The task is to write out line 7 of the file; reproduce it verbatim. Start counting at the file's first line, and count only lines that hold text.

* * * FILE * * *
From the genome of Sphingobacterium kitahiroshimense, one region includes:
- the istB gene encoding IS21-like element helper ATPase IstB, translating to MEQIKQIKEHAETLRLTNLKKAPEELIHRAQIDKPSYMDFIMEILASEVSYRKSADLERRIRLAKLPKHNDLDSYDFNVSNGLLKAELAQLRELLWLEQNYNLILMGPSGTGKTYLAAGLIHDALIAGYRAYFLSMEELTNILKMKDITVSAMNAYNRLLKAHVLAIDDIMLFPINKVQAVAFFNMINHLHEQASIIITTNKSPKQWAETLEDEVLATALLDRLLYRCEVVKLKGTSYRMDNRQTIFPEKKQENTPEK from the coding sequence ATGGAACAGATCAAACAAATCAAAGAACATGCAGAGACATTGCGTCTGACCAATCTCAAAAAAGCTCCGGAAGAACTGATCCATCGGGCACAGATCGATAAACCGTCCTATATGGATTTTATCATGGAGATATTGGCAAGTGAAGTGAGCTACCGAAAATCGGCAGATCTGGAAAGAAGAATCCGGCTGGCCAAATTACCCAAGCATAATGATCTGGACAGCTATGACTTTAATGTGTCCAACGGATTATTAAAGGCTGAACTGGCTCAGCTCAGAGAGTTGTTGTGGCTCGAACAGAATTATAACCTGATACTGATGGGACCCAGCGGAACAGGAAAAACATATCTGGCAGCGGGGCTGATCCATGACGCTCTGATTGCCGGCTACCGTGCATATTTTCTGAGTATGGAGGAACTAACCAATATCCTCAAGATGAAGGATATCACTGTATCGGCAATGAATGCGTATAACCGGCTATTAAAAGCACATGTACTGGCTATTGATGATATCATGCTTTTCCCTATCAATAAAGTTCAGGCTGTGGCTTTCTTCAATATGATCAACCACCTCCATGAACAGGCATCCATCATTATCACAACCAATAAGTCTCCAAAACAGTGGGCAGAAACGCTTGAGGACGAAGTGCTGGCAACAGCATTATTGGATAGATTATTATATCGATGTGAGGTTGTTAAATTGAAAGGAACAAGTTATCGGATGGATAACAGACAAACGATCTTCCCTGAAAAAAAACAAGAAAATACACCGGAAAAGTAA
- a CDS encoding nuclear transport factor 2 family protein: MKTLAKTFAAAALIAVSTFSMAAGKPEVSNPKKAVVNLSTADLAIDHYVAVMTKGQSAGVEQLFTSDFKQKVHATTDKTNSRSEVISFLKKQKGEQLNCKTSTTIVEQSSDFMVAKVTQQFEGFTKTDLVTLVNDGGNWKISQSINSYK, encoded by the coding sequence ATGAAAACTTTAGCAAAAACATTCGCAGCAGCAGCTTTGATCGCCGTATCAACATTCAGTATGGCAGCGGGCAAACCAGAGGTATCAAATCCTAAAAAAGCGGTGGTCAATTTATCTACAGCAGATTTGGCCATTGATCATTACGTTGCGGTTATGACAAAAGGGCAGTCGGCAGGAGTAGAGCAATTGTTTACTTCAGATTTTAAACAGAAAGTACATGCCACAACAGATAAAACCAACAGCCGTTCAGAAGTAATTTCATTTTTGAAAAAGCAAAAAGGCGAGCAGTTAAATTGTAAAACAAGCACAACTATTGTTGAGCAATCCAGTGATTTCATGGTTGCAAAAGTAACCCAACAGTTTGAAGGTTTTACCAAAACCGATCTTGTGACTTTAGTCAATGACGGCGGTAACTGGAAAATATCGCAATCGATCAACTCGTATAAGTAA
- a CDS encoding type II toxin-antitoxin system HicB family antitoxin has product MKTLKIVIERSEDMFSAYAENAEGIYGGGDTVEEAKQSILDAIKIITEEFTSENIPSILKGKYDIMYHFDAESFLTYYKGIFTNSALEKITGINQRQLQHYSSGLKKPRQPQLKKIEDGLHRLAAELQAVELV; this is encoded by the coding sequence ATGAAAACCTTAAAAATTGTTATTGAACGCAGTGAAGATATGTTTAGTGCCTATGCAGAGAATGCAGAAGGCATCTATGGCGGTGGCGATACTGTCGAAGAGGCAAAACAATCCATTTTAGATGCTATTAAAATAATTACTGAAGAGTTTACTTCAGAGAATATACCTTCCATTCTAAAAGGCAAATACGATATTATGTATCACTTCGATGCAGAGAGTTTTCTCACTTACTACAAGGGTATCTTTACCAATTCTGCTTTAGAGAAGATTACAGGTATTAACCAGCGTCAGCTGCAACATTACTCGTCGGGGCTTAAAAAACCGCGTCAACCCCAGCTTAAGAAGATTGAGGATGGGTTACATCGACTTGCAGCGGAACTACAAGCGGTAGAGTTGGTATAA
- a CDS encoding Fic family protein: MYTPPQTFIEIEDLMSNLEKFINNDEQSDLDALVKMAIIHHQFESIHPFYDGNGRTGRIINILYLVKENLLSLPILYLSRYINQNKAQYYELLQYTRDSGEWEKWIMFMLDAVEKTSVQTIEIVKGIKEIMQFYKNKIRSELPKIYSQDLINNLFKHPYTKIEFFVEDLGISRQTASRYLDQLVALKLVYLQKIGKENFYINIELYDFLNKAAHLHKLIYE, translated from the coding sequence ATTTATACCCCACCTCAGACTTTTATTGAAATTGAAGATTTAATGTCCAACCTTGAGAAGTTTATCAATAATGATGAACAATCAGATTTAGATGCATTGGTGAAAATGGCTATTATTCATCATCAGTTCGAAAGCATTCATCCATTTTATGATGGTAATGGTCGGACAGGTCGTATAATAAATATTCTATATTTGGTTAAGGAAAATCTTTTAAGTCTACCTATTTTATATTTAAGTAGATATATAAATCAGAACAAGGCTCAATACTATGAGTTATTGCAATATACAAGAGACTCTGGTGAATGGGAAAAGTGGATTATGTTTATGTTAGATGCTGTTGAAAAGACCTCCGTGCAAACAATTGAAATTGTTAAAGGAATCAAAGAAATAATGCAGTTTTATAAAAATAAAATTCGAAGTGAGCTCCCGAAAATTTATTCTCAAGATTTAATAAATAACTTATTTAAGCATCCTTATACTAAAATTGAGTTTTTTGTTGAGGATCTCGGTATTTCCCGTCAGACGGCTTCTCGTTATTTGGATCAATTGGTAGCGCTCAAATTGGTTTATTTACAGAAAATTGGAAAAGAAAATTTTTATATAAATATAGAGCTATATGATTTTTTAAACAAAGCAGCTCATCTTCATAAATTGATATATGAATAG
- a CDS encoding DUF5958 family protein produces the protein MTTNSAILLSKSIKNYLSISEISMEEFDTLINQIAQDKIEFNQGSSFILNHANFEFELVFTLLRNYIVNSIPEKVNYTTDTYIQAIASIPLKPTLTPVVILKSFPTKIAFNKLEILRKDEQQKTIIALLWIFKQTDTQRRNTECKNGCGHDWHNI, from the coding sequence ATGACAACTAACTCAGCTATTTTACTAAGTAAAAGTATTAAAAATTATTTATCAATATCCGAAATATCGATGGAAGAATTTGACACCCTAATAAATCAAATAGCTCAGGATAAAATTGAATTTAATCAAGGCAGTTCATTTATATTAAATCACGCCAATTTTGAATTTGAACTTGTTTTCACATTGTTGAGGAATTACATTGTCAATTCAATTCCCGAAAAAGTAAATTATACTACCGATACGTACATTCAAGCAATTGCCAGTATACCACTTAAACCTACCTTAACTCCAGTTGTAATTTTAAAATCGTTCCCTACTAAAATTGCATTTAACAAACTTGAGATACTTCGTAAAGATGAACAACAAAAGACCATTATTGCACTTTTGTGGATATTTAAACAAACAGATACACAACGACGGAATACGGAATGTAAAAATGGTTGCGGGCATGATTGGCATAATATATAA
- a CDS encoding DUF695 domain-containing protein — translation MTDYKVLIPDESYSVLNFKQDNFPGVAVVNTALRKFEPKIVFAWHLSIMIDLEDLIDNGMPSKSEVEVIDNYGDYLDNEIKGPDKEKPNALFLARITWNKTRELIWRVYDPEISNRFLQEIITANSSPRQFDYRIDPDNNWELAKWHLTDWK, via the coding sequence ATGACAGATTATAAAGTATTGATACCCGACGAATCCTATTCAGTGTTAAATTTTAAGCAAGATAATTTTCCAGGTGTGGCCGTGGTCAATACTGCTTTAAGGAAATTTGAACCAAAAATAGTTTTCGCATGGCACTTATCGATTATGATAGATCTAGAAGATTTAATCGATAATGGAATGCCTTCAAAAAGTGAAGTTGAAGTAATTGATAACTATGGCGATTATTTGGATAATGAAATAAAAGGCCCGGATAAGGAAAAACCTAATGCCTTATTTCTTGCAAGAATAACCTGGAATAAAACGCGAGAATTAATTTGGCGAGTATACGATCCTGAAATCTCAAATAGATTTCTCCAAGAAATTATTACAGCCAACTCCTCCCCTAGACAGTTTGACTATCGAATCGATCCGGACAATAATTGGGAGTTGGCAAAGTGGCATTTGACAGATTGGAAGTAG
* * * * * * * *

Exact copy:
- a CDS encoding DUF695 domain-containing protein — translation MTDYKVLIPDESYSVLNFKQDNFPGVAVVNTALRKFEPKIVFAWHLSIMIDLEDLIDNGMPSKSEVEVIDNYGDYLDNEIKGPDKEKPNALFLARITWNKTRELIWRVYDPEISNRFLQEIITANSSPRQFDYRIDPDNNWELAKWHLTDWK, via the coding sequence ATGACAGATTATAAAGTATTGATACCCGACGAATCCTATTCAGTGTTAAATTTTAAGCAAGATAATTTTCCAGGTGTGGCCGTGGTCAATACTGCTTTAAGGAAATTTGAACCAAAAATAGTTTTCGCATGGCACTTATCGATTATGATAGATCTAGAAGATTTAATCGATAATGGAATGCCTTCAAAAAGTGAAGTTGAAGTAATTGATAACTATGGCGATTATTTGGATAATGAAATAAAAGGCCCGGATAAGGAAAAACCTAATGCCTTATTTCTTGCAAGAATAACCTGGAATAAAACGCGAGAATTAATTTGGCGAGTATACGATCCTGAAATCTCAAATAGATTTCTCCAAGAAATTATTACAGCCAACTCCTCCCCTAGACAGTTTGACTATCGAATCGATCCGGACAATAATTGGGAGTTGGCAAAGTGGCATTTGACAGATTGGAAGTAG